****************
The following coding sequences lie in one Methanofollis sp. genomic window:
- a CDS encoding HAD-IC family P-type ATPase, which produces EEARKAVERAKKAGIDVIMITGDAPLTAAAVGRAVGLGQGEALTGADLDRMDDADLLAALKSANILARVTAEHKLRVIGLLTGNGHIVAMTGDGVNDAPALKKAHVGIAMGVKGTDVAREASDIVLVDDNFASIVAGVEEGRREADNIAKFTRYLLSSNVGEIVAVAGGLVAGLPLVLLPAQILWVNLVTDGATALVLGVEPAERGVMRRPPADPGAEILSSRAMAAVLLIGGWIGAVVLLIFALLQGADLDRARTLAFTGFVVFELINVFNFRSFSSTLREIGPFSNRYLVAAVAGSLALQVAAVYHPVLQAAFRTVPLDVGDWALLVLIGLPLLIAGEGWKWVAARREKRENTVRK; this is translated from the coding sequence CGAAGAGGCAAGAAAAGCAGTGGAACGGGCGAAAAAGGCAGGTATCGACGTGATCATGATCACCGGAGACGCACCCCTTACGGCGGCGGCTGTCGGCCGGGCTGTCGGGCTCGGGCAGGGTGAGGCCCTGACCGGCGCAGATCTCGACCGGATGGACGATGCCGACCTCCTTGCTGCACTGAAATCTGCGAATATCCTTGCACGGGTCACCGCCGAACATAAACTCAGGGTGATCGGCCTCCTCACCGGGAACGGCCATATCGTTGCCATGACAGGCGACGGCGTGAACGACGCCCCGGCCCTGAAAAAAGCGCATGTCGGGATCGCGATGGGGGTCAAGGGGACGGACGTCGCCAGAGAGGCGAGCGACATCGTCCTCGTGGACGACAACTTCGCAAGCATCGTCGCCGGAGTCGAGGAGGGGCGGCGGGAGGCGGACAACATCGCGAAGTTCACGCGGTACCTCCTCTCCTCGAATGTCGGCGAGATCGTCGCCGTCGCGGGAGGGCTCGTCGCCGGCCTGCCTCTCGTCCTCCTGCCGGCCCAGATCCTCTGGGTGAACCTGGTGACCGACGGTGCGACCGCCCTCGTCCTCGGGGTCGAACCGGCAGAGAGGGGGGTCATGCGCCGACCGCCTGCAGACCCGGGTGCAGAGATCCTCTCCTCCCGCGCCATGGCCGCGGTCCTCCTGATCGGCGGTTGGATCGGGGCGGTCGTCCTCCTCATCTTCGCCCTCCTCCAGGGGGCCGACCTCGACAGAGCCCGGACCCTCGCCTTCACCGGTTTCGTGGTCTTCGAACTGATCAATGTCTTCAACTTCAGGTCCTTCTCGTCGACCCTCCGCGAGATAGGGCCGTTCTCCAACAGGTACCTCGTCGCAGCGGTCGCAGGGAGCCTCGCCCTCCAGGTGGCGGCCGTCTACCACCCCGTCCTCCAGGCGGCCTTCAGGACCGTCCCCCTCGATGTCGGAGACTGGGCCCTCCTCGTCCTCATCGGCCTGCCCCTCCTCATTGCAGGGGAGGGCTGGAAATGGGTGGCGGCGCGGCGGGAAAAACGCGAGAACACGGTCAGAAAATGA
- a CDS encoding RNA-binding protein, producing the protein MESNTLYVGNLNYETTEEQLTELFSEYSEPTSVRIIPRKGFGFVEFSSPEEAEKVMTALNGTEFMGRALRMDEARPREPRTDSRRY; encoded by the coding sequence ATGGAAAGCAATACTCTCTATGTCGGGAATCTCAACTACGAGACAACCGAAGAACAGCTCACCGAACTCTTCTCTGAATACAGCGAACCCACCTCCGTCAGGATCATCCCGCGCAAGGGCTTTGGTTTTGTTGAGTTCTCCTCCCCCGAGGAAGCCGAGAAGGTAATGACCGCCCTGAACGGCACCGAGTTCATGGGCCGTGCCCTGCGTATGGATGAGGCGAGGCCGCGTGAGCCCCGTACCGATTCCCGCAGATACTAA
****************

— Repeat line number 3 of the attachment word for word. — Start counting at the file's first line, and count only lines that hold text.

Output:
- a CDS encoding RNA-binding protein, producing the protein MESNTLYVGNLNYETTEEQLTELFSEYSEPTSVRIIPRKGFGFVEFSSPEEAEKVMTALNGTEFMGRALRMDEARPREPRTDSRRY; encoded by the coding sequence ATGGAAAGCAATACTCTCTATGTCGGGAATCTCAACTACGAGACAACCGAAGAACAGCTCACCGAACTCTTCTCTGAATACAGCGAACCCACCTCCGTCAGGATCATCCCGCGCAAGGGCTTTGGTTTTGTTGAGTTCTCCTCCCCCGAGGAAGCCGAGAAGGTAATGACCGCCCTGAACGGCACCGAGTTCATGGGCCGTGCCCTGCGTATGGATGAGGCGAGGCCGCGTGAGCCCCGTACCGATTCCCGCAGATACTAA